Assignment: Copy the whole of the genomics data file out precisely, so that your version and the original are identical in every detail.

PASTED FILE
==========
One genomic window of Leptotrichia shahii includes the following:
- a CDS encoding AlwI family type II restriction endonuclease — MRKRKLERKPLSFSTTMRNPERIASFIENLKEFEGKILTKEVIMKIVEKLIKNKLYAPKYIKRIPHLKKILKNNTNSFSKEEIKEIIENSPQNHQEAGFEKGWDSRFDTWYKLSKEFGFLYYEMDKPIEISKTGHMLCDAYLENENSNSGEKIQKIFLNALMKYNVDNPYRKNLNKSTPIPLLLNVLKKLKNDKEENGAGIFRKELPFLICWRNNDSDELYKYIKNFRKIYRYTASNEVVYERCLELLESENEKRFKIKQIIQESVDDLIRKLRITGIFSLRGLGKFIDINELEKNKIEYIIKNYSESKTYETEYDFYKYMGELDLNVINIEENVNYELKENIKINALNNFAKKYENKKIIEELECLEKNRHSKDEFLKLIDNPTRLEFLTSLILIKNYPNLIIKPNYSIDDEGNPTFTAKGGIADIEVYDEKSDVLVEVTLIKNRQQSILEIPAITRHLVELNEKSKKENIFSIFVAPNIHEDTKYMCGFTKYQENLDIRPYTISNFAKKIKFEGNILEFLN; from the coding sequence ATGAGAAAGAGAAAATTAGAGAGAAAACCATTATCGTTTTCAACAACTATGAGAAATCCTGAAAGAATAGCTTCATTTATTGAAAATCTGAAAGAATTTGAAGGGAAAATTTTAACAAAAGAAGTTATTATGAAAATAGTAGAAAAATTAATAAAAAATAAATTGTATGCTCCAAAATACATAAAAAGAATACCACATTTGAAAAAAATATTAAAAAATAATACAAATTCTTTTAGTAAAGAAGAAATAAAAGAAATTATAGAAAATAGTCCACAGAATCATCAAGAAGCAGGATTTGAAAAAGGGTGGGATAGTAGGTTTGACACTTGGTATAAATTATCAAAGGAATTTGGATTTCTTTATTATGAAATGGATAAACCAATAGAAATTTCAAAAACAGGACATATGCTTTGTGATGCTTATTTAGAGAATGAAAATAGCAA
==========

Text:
One genomic window of Leptotrichia shahii includes the following:
- a CDS encoding AlwI family type II restriction endonuclease — MRKRKLERKPLSFSTTMRNPERIASFIENLKEFEGKILTKEVIMKIVEKLIKNKLYAPKYIKRIPHLKKILKNNTNSFSKEEIKEIIENSPQNHQEAGFEKGWDSRFDTWYKLSKEFGFLYYEMDKPIEISKTGHMLCDAYLENENSNSGEKIQKIFLNALMKYNVDNPYRKNLNKSTPIPLLLNVLKKLKNDKEENGAGIFRKELPFLICWRNNDSDELYKYIKNFRKIYRYTASNEVVYERCLELLESENEKRFKIKQIIQESVDDLIRKLRITGIFSLRGLGKFIDINELEKNKIEYIIKNYSESKTYETEYDFYKYMGELDLNVINIEENVNYELKENIKINALNNFAKKYENKKIIEELECLEKNRHSKDEFLKLIDNPTRLEFLTSLILIKNYPNLIIKPNYSIDDEGNPTFTAKGGIADIEVYDEKSDVLVEVTLIKNRQQSILEIPAITRHLVELNEKSKKENIFSIFVAPNIHEDTKYMCGFTKYQENLDIRPYTISNFAKKIKFEGNILEFLN; from the coding sequence ATGAGAAAGAGAAAATTAGAGAGAAAACCATTATCGTTTTCAACAACTATGAGAAATCCTGAAAGAATAGCTTCATTTATTGAAAATCTGAAAGAATTTGAAGGGAAAATTTTAACAAAAGAAGTTATTATGAAAATAGTAGAAAAATTAATAAAAAATAAATTGTATGCTCCAAAATACATAAAAAGAATACCACATTTGAAAAAAATATTAAAAAATAATACAAATTCTTTTAGTAAAGAAGAAATAAAAGAAATTATAGAAAATAGTCCACAGAATCATCAAGAAGCAGGATTTGAAAAAGGGTGGGATAGTAGGTTTGACACTTGGTATAAATTATCAAAGGAATTTGGATTTCTTTATTATGAAATGGATAAACCAATAGAAATTTCAAAAACAGGACATATGCTTTGTGATGCTTATTTAGAGAATGAAAATAGCAA